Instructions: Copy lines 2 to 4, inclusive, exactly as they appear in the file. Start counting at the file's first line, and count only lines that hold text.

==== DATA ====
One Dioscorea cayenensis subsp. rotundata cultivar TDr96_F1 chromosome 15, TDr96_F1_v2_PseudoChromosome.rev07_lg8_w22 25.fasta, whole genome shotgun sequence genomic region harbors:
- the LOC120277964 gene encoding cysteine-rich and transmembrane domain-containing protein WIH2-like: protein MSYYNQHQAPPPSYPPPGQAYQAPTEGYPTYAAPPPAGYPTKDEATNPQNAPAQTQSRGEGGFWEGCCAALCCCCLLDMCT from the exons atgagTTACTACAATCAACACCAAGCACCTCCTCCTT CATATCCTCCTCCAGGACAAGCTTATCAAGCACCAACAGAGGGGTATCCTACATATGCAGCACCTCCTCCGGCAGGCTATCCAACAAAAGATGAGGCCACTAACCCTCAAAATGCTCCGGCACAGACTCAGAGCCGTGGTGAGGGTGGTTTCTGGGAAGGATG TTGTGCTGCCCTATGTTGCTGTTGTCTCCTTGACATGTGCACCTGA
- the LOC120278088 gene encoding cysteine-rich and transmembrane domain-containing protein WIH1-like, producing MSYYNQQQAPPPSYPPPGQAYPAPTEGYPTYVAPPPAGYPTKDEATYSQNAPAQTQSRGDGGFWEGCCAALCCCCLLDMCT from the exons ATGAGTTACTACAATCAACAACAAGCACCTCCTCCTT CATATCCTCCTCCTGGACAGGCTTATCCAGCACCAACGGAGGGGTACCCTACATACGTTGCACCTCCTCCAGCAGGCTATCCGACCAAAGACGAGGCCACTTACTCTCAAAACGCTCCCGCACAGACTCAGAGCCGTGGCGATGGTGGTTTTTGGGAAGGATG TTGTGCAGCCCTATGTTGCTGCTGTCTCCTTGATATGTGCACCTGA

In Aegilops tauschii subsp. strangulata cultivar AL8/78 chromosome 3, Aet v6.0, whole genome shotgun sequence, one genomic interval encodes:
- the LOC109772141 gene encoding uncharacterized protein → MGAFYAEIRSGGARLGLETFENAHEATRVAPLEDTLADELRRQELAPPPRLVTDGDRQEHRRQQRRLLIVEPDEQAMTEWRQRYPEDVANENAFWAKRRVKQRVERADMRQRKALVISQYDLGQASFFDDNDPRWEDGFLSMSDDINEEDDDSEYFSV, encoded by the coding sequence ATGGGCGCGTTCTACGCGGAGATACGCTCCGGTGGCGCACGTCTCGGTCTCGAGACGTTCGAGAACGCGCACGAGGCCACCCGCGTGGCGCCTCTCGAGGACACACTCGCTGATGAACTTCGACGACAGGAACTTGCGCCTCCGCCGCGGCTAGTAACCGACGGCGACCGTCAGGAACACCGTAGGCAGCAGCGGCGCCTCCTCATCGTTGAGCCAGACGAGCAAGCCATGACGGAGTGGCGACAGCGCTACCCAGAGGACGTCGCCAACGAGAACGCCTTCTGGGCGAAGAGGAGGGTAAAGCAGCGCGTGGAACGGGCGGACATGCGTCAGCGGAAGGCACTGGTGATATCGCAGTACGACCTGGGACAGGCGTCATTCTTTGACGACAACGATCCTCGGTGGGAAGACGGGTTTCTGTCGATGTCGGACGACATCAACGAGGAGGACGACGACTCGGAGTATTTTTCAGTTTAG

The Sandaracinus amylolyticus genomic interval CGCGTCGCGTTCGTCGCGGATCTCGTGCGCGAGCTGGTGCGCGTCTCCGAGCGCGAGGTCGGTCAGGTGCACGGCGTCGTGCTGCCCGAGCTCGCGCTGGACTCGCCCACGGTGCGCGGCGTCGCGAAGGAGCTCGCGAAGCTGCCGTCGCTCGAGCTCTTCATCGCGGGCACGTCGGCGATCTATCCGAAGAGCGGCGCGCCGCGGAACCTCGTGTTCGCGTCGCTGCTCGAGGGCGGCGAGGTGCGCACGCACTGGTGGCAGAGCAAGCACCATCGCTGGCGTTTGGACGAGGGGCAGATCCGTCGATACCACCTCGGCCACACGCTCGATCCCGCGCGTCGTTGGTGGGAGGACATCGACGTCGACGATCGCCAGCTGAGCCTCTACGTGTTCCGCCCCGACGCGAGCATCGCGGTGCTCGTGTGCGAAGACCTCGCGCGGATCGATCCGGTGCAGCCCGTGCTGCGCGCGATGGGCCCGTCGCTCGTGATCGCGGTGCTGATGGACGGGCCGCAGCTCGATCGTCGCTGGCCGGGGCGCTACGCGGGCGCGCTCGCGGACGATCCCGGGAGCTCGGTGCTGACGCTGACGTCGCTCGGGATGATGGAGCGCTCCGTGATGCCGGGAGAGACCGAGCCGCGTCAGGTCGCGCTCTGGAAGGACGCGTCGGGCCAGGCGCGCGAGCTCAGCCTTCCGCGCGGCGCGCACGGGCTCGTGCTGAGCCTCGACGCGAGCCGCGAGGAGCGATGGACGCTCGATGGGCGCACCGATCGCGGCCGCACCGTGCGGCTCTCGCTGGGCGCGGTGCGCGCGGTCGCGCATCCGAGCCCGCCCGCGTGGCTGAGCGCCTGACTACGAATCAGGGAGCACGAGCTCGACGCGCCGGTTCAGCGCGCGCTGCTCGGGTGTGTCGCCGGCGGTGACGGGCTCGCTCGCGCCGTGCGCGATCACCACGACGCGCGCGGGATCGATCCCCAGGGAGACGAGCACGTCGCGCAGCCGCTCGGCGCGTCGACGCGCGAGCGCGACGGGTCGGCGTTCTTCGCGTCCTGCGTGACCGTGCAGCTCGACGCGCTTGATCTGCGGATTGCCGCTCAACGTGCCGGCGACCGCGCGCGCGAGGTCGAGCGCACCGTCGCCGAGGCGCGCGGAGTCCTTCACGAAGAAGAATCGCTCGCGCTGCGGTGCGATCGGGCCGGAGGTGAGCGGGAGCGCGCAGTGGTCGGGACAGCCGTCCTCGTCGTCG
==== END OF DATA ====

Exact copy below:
- the LOC120277964 gene encoding cysteine-rich and transmembrane domain-containing protein WIH2-like: protein MSYYNQHQAPPPSYPPPGQAYQAPTEGYPTYAAPPPAGYPTKDEATNPQNAPAQTQSRGEGGFWEGCCAALCCCCLLDMCT from the exons atgagTTACTACAATCAACACCAAGCACCTCCTCCTT CATATCCTCCTCCAGGACAAGCTTATCAAGCACCAACAGAGGGGTATCCTACATATGCAGCACCTCCTCCGGCAGGCTATCCAACAAAAGATGAGGCCACTAACCCTCAAAATGCTCCGGCACAGACTCAGAGCCGTGGTGAGGGTGGTTTCTGGGAAGGATG TTGTGCTGCCCTATGTTGCTGTTGTCTCCTTGACATGTGCACCTGA
- the LOC120278088 gene encoding cysteine-rich and transmembrane domain-containing protein WIH1-like, producing MSYYNQQQAPPPSYPPPGQAYPAPTEGYPTYVAPPPAGYPTKDEATYSQNAPAQTQSRGDGGFWEGCCAALCCCCLLDMCT from the exons ATGAGTTACTACAATCAACAACAAGCACCTCCTCCTT CATATCCTCCTCCTGGACAGGCTTATCCAGCACCAACGGAGGGGTACCCTACATACGTTGCACCTCCTCCAGCAGGCTATCCGACCAAAGACGAGGCCACTTACTCTCAAAACGCTCCCGCACAGACTCAGAGCCGTGGCGATGGTGGTTTTTGGGAAGGATG TTGTGCAGCCCTATGTTGCTGCTGTCTCCTTGATATGTGCACCTGA

In Aegilops tauschii subsp. strangulata cultivar AL8/78 chromosome 3, Aet v6.0, whole genome shotgun sequence, one genomic interval encodes: